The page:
Author


Urs Bieri__co-director of gfs.bern

People don’t like giving up old habits

A whole 93% of business clients are satisfied or fairly satisfied with domestic payment transfer traffic. We rarely see such high figures in our surveys. The organizations and authorities we polled say they find payment traffic quick, punctual, reliable, and secure. They do, however, see room for improvement when it comes to cross-border payments. Paying bills from abroad could be even simpler; it’s not uncommon for funds to be returned, which necessitates inquiries.

What do such high satisfaction ratings mean for a major project like payment system harmonization? The main thing is that the new solution can’t be less persuasive than the old one from the user point of view. It’s important for customers to see a concrete benefit; that helps break down barriers and give impetus to the necessary work within the organizations concerned. When we conducted the survey in summer 2016 there was still little awareness of the changeover and its benefits; this is going to have to be stepped up in the coming months. Last but not least, as in any infrastructure project the costs matter: when people are already satisfied with a solution, they want to invest as few resources as possible to renew it.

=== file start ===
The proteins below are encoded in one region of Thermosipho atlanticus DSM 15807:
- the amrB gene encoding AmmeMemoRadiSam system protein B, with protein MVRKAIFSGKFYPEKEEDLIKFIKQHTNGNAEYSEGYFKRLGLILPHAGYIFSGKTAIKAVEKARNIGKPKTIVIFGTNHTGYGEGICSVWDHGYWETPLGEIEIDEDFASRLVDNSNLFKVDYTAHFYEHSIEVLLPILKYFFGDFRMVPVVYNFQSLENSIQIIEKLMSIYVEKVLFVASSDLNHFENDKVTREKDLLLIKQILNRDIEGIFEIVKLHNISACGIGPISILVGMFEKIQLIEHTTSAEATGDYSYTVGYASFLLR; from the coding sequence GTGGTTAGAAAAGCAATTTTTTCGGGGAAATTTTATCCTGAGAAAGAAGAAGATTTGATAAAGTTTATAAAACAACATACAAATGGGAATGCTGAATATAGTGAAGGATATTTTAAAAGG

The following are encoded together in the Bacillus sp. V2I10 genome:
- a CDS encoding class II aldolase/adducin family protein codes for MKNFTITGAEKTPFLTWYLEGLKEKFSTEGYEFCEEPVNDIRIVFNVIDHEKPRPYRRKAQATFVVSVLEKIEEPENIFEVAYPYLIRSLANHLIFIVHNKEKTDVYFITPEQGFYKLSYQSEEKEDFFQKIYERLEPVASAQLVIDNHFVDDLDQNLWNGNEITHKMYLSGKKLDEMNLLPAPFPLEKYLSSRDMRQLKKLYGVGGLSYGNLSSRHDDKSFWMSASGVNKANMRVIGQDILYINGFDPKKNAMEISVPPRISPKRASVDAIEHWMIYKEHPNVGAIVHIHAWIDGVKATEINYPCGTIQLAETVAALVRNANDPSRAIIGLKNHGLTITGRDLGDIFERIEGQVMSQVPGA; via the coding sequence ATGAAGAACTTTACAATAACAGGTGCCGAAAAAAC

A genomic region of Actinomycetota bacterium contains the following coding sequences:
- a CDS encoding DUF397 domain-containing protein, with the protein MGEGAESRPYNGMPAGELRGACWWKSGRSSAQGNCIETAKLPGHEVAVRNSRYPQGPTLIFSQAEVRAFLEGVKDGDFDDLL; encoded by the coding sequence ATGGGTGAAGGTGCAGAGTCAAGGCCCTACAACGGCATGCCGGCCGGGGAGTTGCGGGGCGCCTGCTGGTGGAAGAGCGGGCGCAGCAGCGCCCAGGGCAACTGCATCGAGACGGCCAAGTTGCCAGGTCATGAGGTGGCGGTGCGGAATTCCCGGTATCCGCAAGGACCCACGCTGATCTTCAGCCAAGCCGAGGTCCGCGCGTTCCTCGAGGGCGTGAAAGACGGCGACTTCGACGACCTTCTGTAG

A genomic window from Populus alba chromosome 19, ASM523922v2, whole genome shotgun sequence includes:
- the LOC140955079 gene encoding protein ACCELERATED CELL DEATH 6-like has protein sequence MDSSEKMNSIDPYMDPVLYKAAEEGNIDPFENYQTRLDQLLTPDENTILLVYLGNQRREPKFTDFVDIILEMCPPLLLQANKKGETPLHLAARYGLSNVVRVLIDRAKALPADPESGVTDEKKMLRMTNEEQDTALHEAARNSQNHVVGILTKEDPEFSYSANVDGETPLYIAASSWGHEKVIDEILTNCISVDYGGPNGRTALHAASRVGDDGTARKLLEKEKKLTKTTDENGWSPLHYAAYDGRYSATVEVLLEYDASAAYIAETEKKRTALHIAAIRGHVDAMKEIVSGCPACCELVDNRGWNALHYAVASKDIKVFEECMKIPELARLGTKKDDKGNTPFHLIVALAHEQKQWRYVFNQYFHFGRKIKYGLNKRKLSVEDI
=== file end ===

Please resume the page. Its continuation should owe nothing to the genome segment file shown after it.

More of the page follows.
In most cases, organizations and authorities that have already launched a harmonization project internally are aware that it involves international standards, a QR code to replace the existing payment slips, and end-to-end automation of the exchange of data between companies and banks. They view the harmonization of payment traffic as something positive, and a clear majority see only, or predominantly, benefits for Switzerland. Above all, in the long term they anticipate more straightforward payment processes, simpler reporting procedures, fewer errors, and greater efficiency. This is all good news for a project attempting to do something new.

On the other hand there’s a lack of pressure in the form of tangible problems, and various user groups have the impression it’s a purely banking project. Given the other challenges they face in their core business, it’s no surprise that some companies are putting off the project. In the next few months the job will be to bring a certain amount of urgency into the proceedings and show that the changeover will bring concrete benefits and that the investment will pay off.

 

In summer 2016 gfs.bern surveyed various target groups, including users, on behalf of PaymentStandards.CH. Users are defined as people who in the course of their work initiate payments or who are responsible for payment traffic. The surveys covered public-sector authorities, private-sector companies, associations, foundations, and NPOs in German- and French-speaking Switzerland. The surveys were conducted between July and August 2016. More information